WEE DEFENDER

For Short Men in 2014, The News Is Surprisingly Good

As a short man, a few stories caught my eye this week, even from way down here.

I’m short.

Not Tyrian Lannister short, but perhaps closer to his height than, say, Brienne of Tarth. Five foot five, maybe five-six on a good day. So a few stories caught my eye the past couple weeks, even from way down here.

First, among all the wars around the world, there seems to be one battle that’s getting more than its share of attention: the ongoing skirmish between seats 3A and 4A, economy class. Forget the War of the Roses. It’s the War of the Rows.

And into the fray comes a weapon I never thought would have been legal, let alone humane—something called Knee Defender. It’s a device that vertically-endowed people can clamp onto the seatback tray in front of them to prohibit fliers of any height from putting their seats in the reclined and Constitutionally-guaranteed comfortable position, thereby saving them the pain of the inadvertent bump on their protruding knees. And thus making seat 4A the only place on earth—rather, 30 thousand feet above earth—where the universal order of things has been upended. A place where tall people are aching to feel what it’s like to be short, if only for a few transcontinental hours. From where I sit—in any row, and quite comfortably, thank you very much—that’s a shocker.

Score one for the shorties.

Then comes the happy news that short men tend to have more stable marriages. According to NYU, us short guys are 32 percent less likely to divorced. Think Michael J. Fox and Tracy Pollan, to have and to hold. Seth Green and Clare Grant, for richer, for poorer. Nicolas Sarkozy and Carla Bruni, in smallness and in height.

Sure, we also get married later—never mind the reasons, moving on—but apparently we get married better. As soon as we step up to the altar, we stick to it. We never give up. And if you try to leave us, we’ll just grab onto your leg and have you drag us with you. Don’t worry, you’ll barely notice.

Now, you’d think that our growing reputation for dogged loyalty might make us more attractive to the fairer (and in our case, usually taller) sex. And it does! In the mid-‘80s, 92.7 percent of men were taller than their wives. As of five years ago, that ratio had dropped precipitously, all the way down to … 92.2 percent. Ugh.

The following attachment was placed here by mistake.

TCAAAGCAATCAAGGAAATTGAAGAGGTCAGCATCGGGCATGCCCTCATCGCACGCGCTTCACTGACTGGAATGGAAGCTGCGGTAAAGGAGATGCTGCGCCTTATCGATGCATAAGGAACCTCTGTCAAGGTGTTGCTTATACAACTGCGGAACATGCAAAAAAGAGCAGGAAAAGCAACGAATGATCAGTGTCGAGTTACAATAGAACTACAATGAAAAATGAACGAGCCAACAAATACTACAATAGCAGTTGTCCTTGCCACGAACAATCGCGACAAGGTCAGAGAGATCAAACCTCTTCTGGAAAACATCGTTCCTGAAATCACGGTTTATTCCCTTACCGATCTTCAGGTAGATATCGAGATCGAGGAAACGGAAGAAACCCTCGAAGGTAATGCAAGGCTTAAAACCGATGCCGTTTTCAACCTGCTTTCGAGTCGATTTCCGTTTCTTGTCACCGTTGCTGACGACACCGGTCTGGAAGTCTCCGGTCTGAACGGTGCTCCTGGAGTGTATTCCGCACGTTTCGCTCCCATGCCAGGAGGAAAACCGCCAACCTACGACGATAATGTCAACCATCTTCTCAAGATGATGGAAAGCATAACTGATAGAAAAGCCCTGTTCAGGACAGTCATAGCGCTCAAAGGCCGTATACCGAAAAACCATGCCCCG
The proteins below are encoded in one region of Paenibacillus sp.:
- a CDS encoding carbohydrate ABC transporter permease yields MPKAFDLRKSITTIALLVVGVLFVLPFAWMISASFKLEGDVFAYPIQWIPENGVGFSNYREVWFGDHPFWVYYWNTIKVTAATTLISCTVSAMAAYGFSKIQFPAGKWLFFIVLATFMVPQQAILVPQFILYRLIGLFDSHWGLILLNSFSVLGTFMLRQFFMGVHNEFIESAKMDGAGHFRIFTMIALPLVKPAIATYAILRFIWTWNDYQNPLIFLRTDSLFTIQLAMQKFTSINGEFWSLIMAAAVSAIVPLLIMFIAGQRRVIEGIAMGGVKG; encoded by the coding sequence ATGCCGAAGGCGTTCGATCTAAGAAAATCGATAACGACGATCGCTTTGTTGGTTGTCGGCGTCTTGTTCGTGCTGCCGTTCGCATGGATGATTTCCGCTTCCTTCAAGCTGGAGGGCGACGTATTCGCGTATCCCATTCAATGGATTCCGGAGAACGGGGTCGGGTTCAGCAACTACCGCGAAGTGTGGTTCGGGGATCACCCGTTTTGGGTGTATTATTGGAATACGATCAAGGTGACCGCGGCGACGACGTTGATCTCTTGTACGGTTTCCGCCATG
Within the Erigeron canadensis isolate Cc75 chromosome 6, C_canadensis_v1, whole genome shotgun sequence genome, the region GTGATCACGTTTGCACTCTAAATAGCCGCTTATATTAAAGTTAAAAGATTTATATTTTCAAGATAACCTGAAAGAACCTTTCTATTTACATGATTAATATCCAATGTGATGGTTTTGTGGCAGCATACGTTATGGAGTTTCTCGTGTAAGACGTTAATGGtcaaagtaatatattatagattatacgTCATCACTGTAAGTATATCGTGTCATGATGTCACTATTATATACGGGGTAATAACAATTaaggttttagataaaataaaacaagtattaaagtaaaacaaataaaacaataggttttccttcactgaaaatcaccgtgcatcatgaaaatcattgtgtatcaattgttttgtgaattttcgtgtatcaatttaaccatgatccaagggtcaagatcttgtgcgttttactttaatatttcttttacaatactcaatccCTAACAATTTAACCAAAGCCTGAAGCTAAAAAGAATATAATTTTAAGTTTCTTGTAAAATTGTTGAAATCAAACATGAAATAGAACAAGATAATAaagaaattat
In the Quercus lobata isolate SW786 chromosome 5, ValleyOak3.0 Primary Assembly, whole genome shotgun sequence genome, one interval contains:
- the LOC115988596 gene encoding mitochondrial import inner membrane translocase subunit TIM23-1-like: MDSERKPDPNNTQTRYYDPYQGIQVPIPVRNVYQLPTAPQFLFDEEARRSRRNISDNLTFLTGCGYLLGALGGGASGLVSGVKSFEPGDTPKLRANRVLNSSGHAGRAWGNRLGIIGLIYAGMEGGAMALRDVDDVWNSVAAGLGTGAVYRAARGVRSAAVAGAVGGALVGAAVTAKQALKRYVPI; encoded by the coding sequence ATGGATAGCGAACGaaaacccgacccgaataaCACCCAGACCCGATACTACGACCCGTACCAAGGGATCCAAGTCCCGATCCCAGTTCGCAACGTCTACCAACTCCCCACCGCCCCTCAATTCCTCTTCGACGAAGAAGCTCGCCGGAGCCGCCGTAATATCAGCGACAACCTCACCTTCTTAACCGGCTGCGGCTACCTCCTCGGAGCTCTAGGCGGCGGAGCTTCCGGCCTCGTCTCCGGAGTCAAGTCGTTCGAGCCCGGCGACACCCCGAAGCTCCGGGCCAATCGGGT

I, for one, don’t understand what you can’t see in us. But that’s okay. I’m still standing, even if it doesn’t look like it. So I’ll take these news stories, get on my soap box (always handy for guys like me), and say: Hear that, ladies? Short men have more stable marriages. And short men tend to have more pleasant flights. So who better to join you in holy matrimony and on that trip around the world?

But let’s get serious. The future of the country depends on it. According to the latest polls, there’s a halfway decent possibility that come 2016, a short man may—shock! horror!—be elected president. Rand Paul, a man of a mere five feet, eight inches, currently has the tallest chance of becoming the Republican challenger to Hillary Clinton (five-foot-seven, not that it matters). Should he prove victorious, President Paul would be only a few inches taller than our shortest commander-in-chief, the Father of our Constitution, James Madison—a man so miniscule even his taller wife Dolley called him “the Great Little Madison.”

Why is Paul’s frontrunner status not only a victory for us shorties, but also a surprise? Because for most of the 20th and 21st centuries, the White House may as well have had a sign over the Oval Office door: Must Be This Tall To Enter. The executive suite has been the domain of the talls: Barack Obama is six-one. George W. Bush is six feet even before slipping on the cowboy boots. His father is six-two, as is Bill Clinton. And as I’ve often said: even Jimmy Carter, at five-nine-and-a-half, made Martin Van Buren (5’6”) look like Michael Dukakis (2’3”—true story).

As a country, we’ve always wanted someone to look up to. As bad news floods in from around the world, we’ve needed someone to look up to. In the eloquent words of colonial preacher John Winthrop, “When a man is to wade through deep water, there is required tallness.” And in the remonstrative words of contemporary preacher Ann Coulter, “You can’t run a short candidate.”

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On behalf of short people everywhere, I have to disagree: yes we can.